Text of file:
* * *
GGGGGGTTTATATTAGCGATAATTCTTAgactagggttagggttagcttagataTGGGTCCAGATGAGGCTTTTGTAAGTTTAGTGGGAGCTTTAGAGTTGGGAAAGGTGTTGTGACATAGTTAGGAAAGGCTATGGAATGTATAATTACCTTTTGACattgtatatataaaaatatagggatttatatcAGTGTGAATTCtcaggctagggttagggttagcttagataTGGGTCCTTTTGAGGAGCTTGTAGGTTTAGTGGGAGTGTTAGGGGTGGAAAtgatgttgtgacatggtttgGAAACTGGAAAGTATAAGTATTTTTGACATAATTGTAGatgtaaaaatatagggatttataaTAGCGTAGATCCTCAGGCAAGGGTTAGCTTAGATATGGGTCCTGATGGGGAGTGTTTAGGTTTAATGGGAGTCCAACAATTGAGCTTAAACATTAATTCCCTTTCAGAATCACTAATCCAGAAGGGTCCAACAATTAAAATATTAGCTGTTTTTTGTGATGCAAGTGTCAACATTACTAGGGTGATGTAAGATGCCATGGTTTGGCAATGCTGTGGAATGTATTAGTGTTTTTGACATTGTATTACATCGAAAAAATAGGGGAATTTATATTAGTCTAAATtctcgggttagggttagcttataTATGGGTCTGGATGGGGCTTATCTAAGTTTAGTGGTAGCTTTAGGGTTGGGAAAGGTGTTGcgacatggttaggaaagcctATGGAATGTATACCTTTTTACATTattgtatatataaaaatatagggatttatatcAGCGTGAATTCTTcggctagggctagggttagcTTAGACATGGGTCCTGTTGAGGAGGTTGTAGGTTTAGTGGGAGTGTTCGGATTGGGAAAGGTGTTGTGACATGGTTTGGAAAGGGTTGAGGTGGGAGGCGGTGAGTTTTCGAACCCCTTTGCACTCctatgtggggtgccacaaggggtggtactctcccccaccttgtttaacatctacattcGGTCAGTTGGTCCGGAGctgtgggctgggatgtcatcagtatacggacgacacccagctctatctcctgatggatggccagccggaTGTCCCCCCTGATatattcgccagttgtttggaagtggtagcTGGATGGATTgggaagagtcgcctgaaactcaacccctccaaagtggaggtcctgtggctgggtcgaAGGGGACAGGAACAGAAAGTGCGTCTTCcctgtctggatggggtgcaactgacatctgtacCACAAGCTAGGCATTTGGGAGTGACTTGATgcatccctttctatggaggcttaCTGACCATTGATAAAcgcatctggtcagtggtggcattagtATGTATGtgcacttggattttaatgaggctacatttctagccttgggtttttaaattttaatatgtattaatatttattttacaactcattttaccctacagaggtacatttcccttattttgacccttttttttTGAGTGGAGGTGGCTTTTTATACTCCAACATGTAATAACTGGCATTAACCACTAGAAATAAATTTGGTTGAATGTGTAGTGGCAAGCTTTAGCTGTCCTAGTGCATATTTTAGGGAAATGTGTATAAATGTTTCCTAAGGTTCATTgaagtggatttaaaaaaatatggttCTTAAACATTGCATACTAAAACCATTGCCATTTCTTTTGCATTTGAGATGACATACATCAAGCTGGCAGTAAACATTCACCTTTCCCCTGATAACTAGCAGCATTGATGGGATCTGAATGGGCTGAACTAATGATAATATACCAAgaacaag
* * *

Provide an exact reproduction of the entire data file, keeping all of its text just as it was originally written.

GGGGGGTTTATATTAGCGATAATTCTTAgactagggttagggttagcttagataTGGGTCCAGATGAGGCTTTTGTAAGTTTAGTGGGAGCTTTAGAGTTGGGAAAGGTGTTGTGACATAGTTAGGAAAGGCTATGGAATGTATAATTACCTTTTGACattgtatatataaaaatatagggatttatatcAGTGTGAATTCtcaggctagggttagggttagcttagataTGGGTCCTTTTGAGGAGCTTGTAGGTTTAGTGGGAGTGTTAGGGGTGGAAAtgatgttgtgacatggtttgGAAACTGGAAAGTATAAGTATTTTTGACATAATTGTAGatgtaaaaatatagggatttataaTAGCGTAGATCCTCAGGCAAGGGTTAGCTTAGATATGGGTCCTGATGGGGAGTGTTTAGGTTTAATGGGAGTCCAACAATTGAGCTTAAACATTAATTCCCTTTCAGAATCACTAATCCAGAAGGGTCCAACAATTAAAATATTAGCTGTTTTTTGTGATGCAAGTGTCAACATTACTAGGGTGATGTAAGATGCCATGGTTTGGCAATGCTGTGGAATGTATTAGTGTTTTTGACATTGTATTACATCGAAAAAATAGGGGAATTTATATTAGTCTAAATtctcgggttagggttagcttataTATGGGTCTGGATGGGGCTTATCTAAGTTTAGTGGTAGCTTTAGGGTTGGGAAAGGTGTTGcgacatggttaggaaagcctATGGAATGTATACCTTTTTACATTattgtatatataaaaatatagggatttatatcAGCGTGAATTCTTcggctagggctagggttagcTTAGACATGGGTCCTGTTGAGGAGGTTGTAGGTTTAGTGGGAGTGTTCGGATTGGGAAAGGTGTTGTGACATGGTTTGGAAAGGGTTGAGGTGGGAGGCGGTGAGTTTTCGAACCCCTTTGCACTCctatgtggggtgccacaaggggtggtactctcccccaccttgtttaacatctacattcGGTCAGTTGGTCCGGAGctgtgggctgggatgtcatcagtatacggacgacacccagctctatctcctgatggatggccagccggaTGTCCCCCCTGATatattcgccagttgtttggaagtggtagcTGGATGGATTgggaagagtcgcctgaaactcaacccctccaaagtggaggtcctgtggctgggtcgaAGGGGACAGGAACAGAAAGTGCGTCTTCcctgtctggatggggtgcaactgacatctgtacCACAAGCTAGGCATTTGGGAGTGACTTGATgcatccctttctatggaggcttaCTGACCATTGATAAAcgcatctggtcagtggtggcattagtATGTATGtgcacttggattttaatgaggctacatttctagccttgggtttttaaattttaatatgtattaatatttattttacaactcattttaccctacagaggtacatttcccttattttgacccttttttttTGAGTGGAGGTGGCTTTTTATACTCCAACATGTAATAACTGGCATTAACCACTAGAAATAAATTTGGTTGAATGTGTAGTGGCAAGCTTTAGCTGTCCTAGTGCATATTTTAGGGAAATGTGTATAAATGTTTCCTAAGGTTCATTgaagtggatttaaaaaaatatggttCTTAAACATTGCATACTAAAACCATTGCCATTTCTTTTGCATTTGAGATGACATACATCAAGCTGGCAGTAAACATTCACCTTTCCCCTGATAACTAGCAGCATTGATGGGATCTGAATGGGCTGAACTAATGATAATATACCAAgaacaag